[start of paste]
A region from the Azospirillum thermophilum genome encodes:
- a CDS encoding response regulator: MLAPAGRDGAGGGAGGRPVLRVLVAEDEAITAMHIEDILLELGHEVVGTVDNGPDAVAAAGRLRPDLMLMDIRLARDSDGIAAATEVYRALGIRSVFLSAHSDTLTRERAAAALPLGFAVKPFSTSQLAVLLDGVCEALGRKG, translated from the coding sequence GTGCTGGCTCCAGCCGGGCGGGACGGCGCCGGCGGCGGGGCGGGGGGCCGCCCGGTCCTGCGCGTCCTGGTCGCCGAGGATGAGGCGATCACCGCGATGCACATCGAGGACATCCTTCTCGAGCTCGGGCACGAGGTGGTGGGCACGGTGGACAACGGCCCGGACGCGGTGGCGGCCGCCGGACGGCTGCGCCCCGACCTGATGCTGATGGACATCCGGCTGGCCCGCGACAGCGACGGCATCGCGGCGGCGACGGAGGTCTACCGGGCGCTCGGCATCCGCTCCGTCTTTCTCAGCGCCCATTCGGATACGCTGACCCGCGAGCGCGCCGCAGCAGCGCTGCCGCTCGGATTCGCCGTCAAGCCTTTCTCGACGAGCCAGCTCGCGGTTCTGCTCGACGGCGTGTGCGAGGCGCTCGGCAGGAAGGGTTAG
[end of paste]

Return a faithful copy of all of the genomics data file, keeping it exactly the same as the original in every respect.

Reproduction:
A region from the Azospirillum thermophilum genome encodes:
- a CDS encoding response regulator: MLAPAGRDGAGGGAGGRPVLRVLVAEDEAITAMHIEDILLELGHEVVGTVDNGPDAVAAAGRLRPDLMLMDIRLARDSDGIAAATEVYRALGIRSVFLSAHSDTLTRERAAAALPLGFAVKPFSTSQLAVLLDGVCEALGRKG, translated from the coding sequence GTGCTGGCTCCAGCCGGGCGGGACGGCGCCGGCGGCGGGGCGGGGGGCCGCCCGGTCCTGCGCGTCCTGGTCGCCGAGGATGAGGCGATCACCGCGATGCACATCGAGGACATCCTTCTCGAGCTCGGGCACGAGGTGGTGGGCACGGTGGACAACGGCCCGGACGCGGTGGCGGCCGCCGGACGGCTGCGCCCCGACCTGATGCTGATGGACATCCGGCTGGCCCGCGACAGCGACGGCATCGCGGCGGCGACGGAGGTCTACCGGGCGCTCGGCATCCGCTCCGTCTTTCTCAGCGCCCATTCGGATACGCTGACCCGCGAGCGCGCCGCAGCAGCGCTGCCGCTCGGATTCGCCGTCAAGCCTTTCTCGACGAGCCAGCTCGCGGTTCTGCTCGACGGCGTGTGCGAGGCGCTCGGCAGGAAGGGTTAG